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When I returned to South Gate at the end of the CLYLP I had a drive I had never possessed in my life. I wanted to live up to the CLYLP’s mission and dove headlong into different extracurricular activities and my studies, hoping that in doing so I was an example to others and a leader. Whether it was mariachi, writing/journalism, politics, or ethnicity, I wanted to stand out. It was the force that pushed me through high school and into college. Yes, I was always a good student and quick minded, but I was aimless and not deliberate in my actions until I attended the CLYLP. It was even the start of my college application essays, where I talked about the need for more leaders from underrepresented communities and the desire for personal success and paying it back to the community.
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At the same time, I was a “good” student and tried to not rock the boat so as not to jeopardize my chances at getting into college. South Gate High School was woefully underprepared for the new school year in 2005; classes were overcrowded and there were not enough books for students. The consolidation of the three tracks into one also saw the reduction in the number of classes available, as if the administration believed there was no need for as many AP or Honors classes with the consolidation of the three tracks and the move of some students to South East High School. When walkouts took place at South Gate High School in November 2005, I did not participate because while the issues they were protesting affected me, I wanted to stay in class and I also did not want to participate because I was not a leader or organizer.
The same story happened in 2006. Students walked out of Los Angeles high schools to protest H.R. 4437 as part of national protests against the Sensenbrenner Bill. South Gate High School saw two or three days of walkouts and school-wide lockouts. Instead of being outside to protest the immigration bill, I stayed in the classroom because I chose my academics over protests. I made the right choice, but I still regret that I didn’t live up to my convictions at the time.
The emphasis I placed on watching out for myself completely excluded activism and being a leader. I believed in what I had learned but refused to embrace it when push came to shove. I was a Mexican American Prince playing it safe.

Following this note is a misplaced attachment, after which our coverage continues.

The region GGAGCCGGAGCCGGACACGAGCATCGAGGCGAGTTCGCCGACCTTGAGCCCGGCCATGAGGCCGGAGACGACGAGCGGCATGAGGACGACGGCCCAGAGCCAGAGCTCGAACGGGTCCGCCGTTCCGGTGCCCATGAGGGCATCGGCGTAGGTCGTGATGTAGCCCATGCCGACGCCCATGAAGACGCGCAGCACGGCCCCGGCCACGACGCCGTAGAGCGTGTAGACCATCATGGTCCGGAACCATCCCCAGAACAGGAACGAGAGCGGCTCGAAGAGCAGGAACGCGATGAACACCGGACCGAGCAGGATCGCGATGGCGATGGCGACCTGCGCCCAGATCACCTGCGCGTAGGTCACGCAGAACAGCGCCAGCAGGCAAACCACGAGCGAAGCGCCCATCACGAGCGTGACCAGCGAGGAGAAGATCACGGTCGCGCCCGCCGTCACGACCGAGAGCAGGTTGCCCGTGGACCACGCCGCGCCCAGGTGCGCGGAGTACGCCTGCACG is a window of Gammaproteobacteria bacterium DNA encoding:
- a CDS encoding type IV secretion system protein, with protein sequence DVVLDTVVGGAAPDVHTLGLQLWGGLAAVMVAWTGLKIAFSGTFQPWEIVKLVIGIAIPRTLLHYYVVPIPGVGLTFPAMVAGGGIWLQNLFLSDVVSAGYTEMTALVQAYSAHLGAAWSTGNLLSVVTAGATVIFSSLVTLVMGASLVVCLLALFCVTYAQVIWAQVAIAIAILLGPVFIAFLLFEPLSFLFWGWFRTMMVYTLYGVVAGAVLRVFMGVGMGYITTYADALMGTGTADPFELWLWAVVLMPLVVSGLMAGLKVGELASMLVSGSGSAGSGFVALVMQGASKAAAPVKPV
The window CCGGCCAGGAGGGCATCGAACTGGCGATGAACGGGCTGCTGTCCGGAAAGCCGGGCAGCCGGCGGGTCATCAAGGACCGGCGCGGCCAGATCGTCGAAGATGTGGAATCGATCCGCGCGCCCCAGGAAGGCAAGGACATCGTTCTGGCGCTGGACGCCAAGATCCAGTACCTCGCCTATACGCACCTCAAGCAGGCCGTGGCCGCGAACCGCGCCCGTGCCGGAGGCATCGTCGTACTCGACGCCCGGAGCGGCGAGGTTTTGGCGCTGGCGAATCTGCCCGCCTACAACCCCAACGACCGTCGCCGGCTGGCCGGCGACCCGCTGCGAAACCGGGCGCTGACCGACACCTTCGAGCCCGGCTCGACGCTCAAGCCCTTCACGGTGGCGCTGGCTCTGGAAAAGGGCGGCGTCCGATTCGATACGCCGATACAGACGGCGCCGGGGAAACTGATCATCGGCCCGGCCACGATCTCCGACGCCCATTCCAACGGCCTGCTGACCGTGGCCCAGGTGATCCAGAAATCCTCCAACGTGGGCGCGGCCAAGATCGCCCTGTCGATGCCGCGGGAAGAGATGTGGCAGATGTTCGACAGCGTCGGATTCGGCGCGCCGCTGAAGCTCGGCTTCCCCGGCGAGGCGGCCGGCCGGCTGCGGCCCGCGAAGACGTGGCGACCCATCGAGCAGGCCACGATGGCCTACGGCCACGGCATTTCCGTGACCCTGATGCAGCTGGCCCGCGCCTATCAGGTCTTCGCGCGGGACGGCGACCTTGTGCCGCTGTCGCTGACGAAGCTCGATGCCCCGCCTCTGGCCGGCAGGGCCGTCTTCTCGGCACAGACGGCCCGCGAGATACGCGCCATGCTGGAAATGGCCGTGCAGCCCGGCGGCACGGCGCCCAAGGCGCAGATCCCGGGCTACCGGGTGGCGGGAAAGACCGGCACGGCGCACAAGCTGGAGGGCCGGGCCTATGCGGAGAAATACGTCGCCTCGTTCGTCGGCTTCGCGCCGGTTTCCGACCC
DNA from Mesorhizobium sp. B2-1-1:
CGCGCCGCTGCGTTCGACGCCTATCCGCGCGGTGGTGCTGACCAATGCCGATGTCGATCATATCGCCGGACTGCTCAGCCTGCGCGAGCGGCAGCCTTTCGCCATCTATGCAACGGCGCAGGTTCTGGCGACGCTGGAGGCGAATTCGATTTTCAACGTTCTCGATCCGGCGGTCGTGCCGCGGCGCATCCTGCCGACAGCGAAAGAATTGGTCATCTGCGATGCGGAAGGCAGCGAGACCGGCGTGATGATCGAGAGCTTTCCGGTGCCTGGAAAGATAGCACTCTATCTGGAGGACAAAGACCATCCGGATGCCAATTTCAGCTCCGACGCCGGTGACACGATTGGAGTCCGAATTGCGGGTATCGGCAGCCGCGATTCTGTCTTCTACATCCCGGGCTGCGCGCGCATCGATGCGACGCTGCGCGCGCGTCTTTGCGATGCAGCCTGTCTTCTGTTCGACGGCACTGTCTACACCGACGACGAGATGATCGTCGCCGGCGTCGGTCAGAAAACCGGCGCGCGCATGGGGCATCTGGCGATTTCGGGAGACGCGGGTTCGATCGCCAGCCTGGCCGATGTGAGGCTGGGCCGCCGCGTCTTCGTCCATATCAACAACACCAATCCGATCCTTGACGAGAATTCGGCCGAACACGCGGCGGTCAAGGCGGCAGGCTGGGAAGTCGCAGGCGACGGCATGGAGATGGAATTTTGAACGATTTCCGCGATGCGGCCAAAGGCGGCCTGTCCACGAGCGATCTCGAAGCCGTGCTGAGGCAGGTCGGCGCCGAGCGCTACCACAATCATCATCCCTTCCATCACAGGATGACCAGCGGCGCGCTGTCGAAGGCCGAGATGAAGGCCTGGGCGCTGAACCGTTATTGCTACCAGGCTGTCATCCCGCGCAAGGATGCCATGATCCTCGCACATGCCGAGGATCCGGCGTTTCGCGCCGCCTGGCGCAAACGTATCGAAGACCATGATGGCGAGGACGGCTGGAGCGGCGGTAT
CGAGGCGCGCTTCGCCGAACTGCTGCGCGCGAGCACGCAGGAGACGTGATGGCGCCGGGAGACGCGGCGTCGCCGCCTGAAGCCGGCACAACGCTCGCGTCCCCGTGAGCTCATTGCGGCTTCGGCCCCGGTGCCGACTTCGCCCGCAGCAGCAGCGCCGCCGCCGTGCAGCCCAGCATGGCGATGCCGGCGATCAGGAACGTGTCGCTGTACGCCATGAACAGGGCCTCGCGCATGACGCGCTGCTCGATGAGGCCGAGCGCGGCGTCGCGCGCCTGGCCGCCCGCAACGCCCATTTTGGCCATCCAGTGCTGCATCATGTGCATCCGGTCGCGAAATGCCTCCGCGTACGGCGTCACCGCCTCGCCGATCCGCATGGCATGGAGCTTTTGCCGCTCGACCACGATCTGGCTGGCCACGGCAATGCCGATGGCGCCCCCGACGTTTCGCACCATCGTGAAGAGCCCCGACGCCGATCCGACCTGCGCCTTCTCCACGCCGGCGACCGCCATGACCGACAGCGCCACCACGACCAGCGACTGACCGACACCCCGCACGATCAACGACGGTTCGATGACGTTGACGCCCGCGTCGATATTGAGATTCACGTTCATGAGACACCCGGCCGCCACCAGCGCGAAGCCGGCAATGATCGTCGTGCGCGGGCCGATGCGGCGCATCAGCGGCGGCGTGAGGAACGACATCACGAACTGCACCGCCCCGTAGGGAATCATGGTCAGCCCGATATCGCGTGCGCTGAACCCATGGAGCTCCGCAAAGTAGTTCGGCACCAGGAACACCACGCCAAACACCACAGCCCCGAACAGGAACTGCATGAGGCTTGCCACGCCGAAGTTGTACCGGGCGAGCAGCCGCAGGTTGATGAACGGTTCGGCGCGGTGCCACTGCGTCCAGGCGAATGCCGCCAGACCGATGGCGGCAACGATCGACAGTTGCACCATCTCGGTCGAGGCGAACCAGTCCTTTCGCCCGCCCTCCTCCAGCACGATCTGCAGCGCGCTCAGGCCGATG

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In October of 2005 a few of us CLYLP alumni Southern California went to Knott’s Scary Farm together. I saw a few others at the November 2005 Chicano Youth Leadership Conference (Sal Castro’s program).
I remember some names today and just a few from my Familia. I’m sure I still have the list with the names, addresses, and phone numbers of everyone who attended the 2005 CLYLP at my parent’s house. Many of them were my friends on MySpace but I deleted my page after high school and lost touch with most of them. I keep in touch with one person who attended Wellesley (the aforementioned girl from Thousand Oaks) while I was at Harvard and I was classmates with one CLYLP 2005 alumnus at Harvard.
I helped at the first CLYLP Los Angeles Institute (2007, I think). My older brother’s friends were organizing and my brother was helping them, even leading a college application workshop. I think I helped review sample college application essays by program participants. I applied to participate in the main CLYLP again after 2005, both as a peer counselor and support staff, but was rejected both times.
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In the ten years since the CLYLP I have applied to college, attended college and graduated, and moved from Cambridge to Los Angeles and back to Cambridge. In terms of the Chicano Education Pipeline, I made it. I find it difficult now to reconcile my current work with the plea to be a “future leader.” On the one hand, how can I pretend to present myself as a leader when that title is best if bestowed on someone? What am I doing now, how does that better me, and how does it positively affect and improve the lives of others?
I’ve often ruminated over what, if anything, college students and graduates from a disadvantaged or underrepresented background have to their community(ies). As I finished high school I lost count as to how many people told me not to forget about them or South Gate when I was out in the East Coast. Not only that, others told me that I should come back and work to improve the community I came from.
Why is that expectation plastered on college students and graduates of color or low-income communities? Is the desire to do what is best for oneself restrained by the voices reminding you of a debt you owe to a community or a group of people? And who is the debtor who will one day come to me and settle this debt?
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When I was back in South Gate for Christmas last year I went with my friend to his ex-coworker’s birthday party in Crenshaw. At the party I saw someone who I’m convinced was in Familia Uno, but I didn’t mention it to her. Had I mentioned the CLYLP and she confirmed we were in the same Familia, I’m sure we would have exchanged more than just “hi.” I regret not saying anything.